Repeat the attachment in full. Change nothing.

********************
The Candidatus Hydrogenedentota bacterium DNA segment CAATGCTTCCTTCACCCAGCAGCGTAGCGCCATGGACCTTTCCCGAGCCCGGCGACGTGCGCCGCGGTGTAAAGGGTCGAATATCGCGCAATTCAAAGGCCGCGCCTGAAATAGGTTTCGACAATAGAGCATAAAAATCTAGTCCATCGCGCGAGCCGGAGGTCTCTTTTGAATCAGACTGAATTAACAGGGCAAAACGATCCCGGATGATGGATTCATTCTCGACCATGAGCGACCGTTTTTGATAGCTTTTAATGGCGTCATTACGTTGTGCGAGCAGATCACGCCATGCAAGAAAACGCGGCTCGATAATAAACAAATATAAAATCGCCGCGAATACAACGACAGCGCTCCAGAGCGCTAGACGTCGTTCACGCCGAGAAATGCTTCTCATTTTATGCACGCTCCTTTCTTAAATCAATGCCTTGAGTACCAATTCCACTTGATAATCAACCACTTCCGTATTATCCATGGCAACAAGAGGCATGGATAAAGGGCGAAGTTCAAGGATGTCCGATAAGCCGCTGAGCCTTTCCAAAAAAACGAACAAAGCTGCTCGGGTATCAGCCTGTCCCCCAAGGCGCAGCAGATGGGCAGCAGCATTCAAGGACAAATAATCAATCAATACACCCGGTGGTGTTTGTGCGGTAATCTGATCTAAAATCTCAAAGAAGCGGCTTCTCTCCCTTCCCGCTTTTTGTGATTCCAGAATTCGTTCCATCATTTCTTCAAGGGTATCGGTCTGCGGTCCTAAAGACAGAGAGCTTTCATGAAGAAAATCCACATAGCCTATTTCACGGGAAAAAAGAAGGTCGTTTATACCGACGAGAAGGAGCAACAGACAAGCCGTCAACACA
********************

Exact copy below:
The Candidatus Hydrogenedentota bacterium DNA segment CAATGCTTCCTTCACCCAGCAGCGTAGCGCCATGGACCTTTCCCGAGCCCGGCGACGTGCGCCGCGGTGTAAAGGGTCGAATATCGCGCAATTCAAAGGCCGCGCCTGAAATAGGTTTCGACAATAGAGCATAAAAATCTAGTCCATCGCGCGAGCCGGAGGTCTCTTTTGAATCAGACTGAATTAACAGGGCAAAACGATCCCGGATGATGGATTCATTCTCGACCATGAGCGACCGTTTTTGATAGCTTTTAATGGCGTCATTACGTTGTGCGAGCAGATCACGCCATGCAAGAAAACGCGGCTCGATAATAAACAAATATAAAATCGCCGCGAATACAACGACAGCGCTCCAGAGCGCTAGACGTCGTTCACGCCGAGAAATGCTTCTCATTTTATGCACGCTCCTTTCTTAAATCAATGCCTTGAGTACCAATTCCACTTGATAATCAACCACTTCCGTATTATCCATGGCAACAAGAGGCATGGATAAAGGGCGAAGTTCAAGGATGTCCGATAAGCCGCTGAGCCTTTCCAAAAAAACGAACAAAGCTGCTCGGGTATCAGCCTGTCCCCCAAGGCGCAGCAGATGGGCAGCAGCATTCAAGGACAAATAATCAATCAATACACCCGGTGGTGTTTGTGCGGTAATCTGATCTAAAATCTCAAAGAAGCGGCTTCTCTCCCTTCCCGCTTTTTGTGATTCCAGAATTCGTTCCATCATTTCTTCAAGGGTATCGGTCTGCGGTCCTAAAGACAGAGAGCTTTCATGAAGAAAATCCACATAGCCTATTTCACGGGAAAAAAGAAGGTCGTTTATACCGACGAGAAGGAGCAACAGACAAGCCGTCAACACA